Wednesday, June 06, 2007

Distressed Properties Update

Up, up, and away! The numbers below shouldn't come as a surprise to anyone. We've now hit the 20% mark though, meaning 1 in every 5 homes in MLS is either a short sale, pre-foreclosure, or REO. A while back I guessed we'd top out at 17%. Here's something you won't hear every day from a Realtor--I was wrong! But in this case, I don't necessarily mind being wrong. A 5.4% monthly increase in sales compared to a 15.6% increase in distressed properties. I just wonder if we can get to 25% now!

7 comments :

Anonymous said...

Wow!

Here's an interesting question: will higher mortgage rates (10-y bond above 5% today) help or hurt this picture? How about mortgage rates at 7%? 7.5%? 8%?

Sippn said...

Well, consider this... interest only loans have moved from approximately 4% to just over 6% in the past 2 years, a 50% increase in payments for most persons before "adjustments" .... has this had an impact on the market????

Ben Bernake thinks not.. do you respect his opinion?

I don't.

patski said...

11837 PYXIS CIR, RANCHO CORDOVA CA 95742 http://www.google.com/search?q=11837+PYXIS+CIR+95742

Sold on 04/28/2006 Price: $746,500

Rents for $2095/mo

http://www.sacrentals.com/goinside/11837-pyxis-circle

YIKES!!!!

Sittin' Out This One said...

Patski, Yikes is right. I bet that property is in Anatolia and probably has $300/mon Mello Roos bonds and $100/mon HOA. Taxes are $715/mon. So the poor FB nets $1,000/mon to make his loan payment. Let see, if it is a 100% sub prime, that payment might be $4966/mon.

$3966/mon negative cash flow. Ouch. If they hold it until 2016, when it might be worth what they paid for it, they will have spent another $595,977 in negative cash flow (of course rents may go up in a few years).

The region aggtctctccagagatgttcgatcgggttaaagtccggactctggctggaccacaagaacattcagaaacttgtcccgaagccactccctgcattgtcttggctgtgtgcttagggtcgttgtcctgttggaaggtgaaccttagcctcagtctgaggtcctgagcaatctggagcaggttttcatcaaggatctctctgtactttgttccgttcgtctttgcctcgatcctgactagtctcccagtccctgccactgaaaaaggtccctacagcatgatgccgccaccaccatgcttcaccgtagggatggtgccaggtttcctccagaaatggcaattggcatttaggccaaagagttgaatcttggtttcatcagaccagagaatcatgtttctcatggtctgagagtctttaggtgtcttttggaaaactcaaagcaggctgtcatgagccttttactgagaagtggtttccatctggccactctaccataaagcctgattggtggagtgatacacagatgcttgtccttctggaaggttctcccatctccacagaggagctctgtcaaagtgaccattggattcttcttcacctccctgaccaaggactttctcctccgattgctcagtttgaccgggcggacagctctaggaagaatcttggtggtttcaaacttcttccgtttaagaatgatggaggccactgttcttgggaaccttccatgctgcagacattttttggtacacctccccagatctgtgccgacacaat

Darth Toll said...

"of course rents may go up in a few years"

Yeah, because incomes are going up a lot. Wait...incomes aren't going up at all. What can this riddle mean?

Metrokip said...

Darth toll,

Rental rates are only based on income inasmuch as higher incomes increase demand. and since supply will be on a sharp rise for a while due to the increase in unsellable inventory, the supply v demand picture should drive rental rates down, I should think.

Sittin' Out This One said...

Darth & Metro, You are both correct, but my calculation was wrong. It should be $475,000 in negative cash flow over 10 years. Rental rates will hold or drop slightly for a few years. Then you will see a gradual increase. My point above was that my calculation showing negative cash flow over 10-years will be reduced somewhat when rental rates increase in, say, 2011. A 3% increase in the rent results in a $1400/year increase, to reduce the $47,000/year loss. Of course the lost earnings on the flushed $'s in the early years will more than offset rent increase later.

In any event, no FB is going to hold a rental property for 10 years with $475,000 of negative cash flow. A lot of these homes will be going back to the bank when the speculators realize there is no other way out. Renters should take care.

The property Patski's friends are looking to rent on Pyxis was purchased from a builder in March 2006. The buyer paid $746,500 with 10% down. Countrywide arranged a 1st for $596,900 and a 2nd for $74,600. While the FB does not want to walk away from his $75,000 down payment, how long will he bleed $40,000/year for Patski's friends? It is a real risk in this market, where 3500 homes are already for sale under distressed circumstances (short sale, REO or pre-foreclosure).